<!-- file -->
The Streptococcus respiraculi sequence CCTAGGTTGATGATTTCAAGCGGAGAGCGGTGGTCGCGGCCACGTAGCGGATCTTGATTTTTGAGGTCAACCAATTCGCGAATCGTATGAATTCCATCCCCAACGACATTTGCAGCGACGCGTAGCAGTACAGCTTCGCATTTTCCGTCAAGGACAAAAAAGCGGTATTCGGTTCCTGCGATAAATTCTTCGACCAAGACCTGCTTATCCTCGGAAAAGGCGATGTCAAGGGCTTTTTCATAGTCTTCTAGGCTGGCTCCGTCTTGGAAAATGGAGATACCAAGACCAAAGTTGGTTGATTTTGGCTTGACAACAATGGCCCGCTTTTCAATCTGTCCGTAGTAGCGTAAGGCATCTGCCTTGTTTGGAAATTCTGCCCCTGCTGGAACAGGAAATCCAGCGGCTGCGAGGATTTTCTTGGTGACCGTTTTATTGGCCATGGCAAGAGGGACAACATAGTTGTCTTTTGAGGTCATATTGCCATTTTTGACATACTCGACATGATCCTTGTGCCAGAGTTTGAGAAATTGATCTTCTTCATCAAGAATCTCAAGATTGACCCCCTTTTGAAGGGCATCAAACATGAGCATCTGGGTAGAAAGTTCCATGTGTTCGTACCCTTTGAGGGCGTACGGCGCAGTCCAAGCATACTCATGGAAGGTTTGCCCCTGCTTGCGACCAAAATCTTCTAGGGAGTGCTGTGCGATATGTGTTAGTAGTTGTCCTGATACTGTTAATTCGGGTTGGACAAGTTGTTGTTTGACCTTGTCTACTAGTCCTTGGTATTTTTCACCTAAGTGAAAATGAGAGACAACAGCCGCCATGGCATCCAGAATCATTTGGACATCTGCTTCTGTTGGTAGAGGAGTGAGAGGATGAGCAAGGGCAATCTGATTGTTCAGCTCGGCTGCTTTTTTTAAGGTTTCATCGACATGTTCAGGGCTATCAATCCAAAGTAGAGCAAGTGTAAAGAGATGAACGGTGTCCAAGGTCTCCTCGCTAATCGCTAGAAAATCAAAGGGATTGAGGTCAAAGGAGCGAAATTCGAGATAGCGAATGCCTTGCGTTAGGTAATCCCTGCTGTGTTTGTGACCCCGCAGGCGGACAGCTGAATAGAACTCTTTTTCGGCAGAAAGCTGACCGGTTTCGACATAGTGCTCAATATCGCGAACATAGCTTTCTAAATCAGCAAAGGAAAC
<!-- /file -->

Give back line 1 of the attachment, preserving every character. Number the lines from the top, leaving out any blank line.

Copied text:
The Streptococcus respiraculi sequence CCTAGGTTGATGATTTCAAGCGGAGAGCGGTGGTCGCGGCCACGTAGCGGATCTTGATTTTTGAGGTCAACCAATTCGCGAATCGTATGAATTCCATCCCCAACGACATTTGCAGCGACGCGTAGCAGTACAGCTTCGCATTTTCCGTCAAGGACAAAAAAGCGGTATTCGGTTCCTGCGATAAATTCTTCGACCAAGACCTGCTTATCCTCGGAAAAGGCGATGTCAAGGGCTTTTTCATAGTCTTCTAGGCTGGCTCCGTCTTGGAAAATGGAGATACCAAGACCAAAGTTGGTTGATTTTGGCTTGACAACAATGGCCCGCTTTTCAATCTGTCCGTAGTAGCGTAAGGCATCTGCCTTGTTTGGAAATTCTGCCCCTGCTGGAACAGGAAATCCAGCGGCTGCGAGGATTTTCTTGGTGACCGTTTTATTGGCCATGGCAAGAGGGACAACATAGTTGTCTTTTGAGGTCATATTGCCATTTTTGACATACTCGACATGATCCTTGTGCCAGAGTTTGAGAAATTGATCTTCTTCATCAAGAATCTCAAGATTGACCCCCTTTTGAAGGGCATCAAACATGAGCATCTGGGTAGAAAGTTCCATGTGTTCGTACCCTTTGAGGGCGTACGGCGCAGTCCAAGCATACTCATGGAAGGTTTGCCCCTGCTTGCGACCAAAATCTTCTAGGGAGTGCTGTGCGATATGTGTTAGTAGTTGTCCTGATACTGTTAATTCGGGTTGGACAAGTTGTTGTTTGACCTTGTCTACTAGTCCTTGGTATTTTTCACCTAAGTGAAAATGAGAGACAACAGCCGCCATGGCATCCAGAATCATTTGGACATCTGCTTCTGTTGGTAGAGGAGTGAGAGGATGAGCAAGGGCAATCTGATTGTTCAGCTCGGCTGCTTTTTTTAAGGTTTCATCGACATGTTCAGGGCTATCAATCCAAAGTAGAGCAAGTGTAAAGAGATGAACGGTGTCCAAGGTCTCCTCGCTAATCGCTAGAAAATCAAAGGGATTGAGGTCAAAGGAGCGAAATTCGAGATAGCGAATGCCTTGCGTTAGGTAATCCCTGCTGTGTTTGTGACCCCGCAGGCGGACAGCTGAATAGAACTCTTTTTCGGCAGAAAGCTGACCGGTTTCGACATAGTGCTCAATATCGCGAACATAGCTTTCTAAATCAGCAAAGGAAAC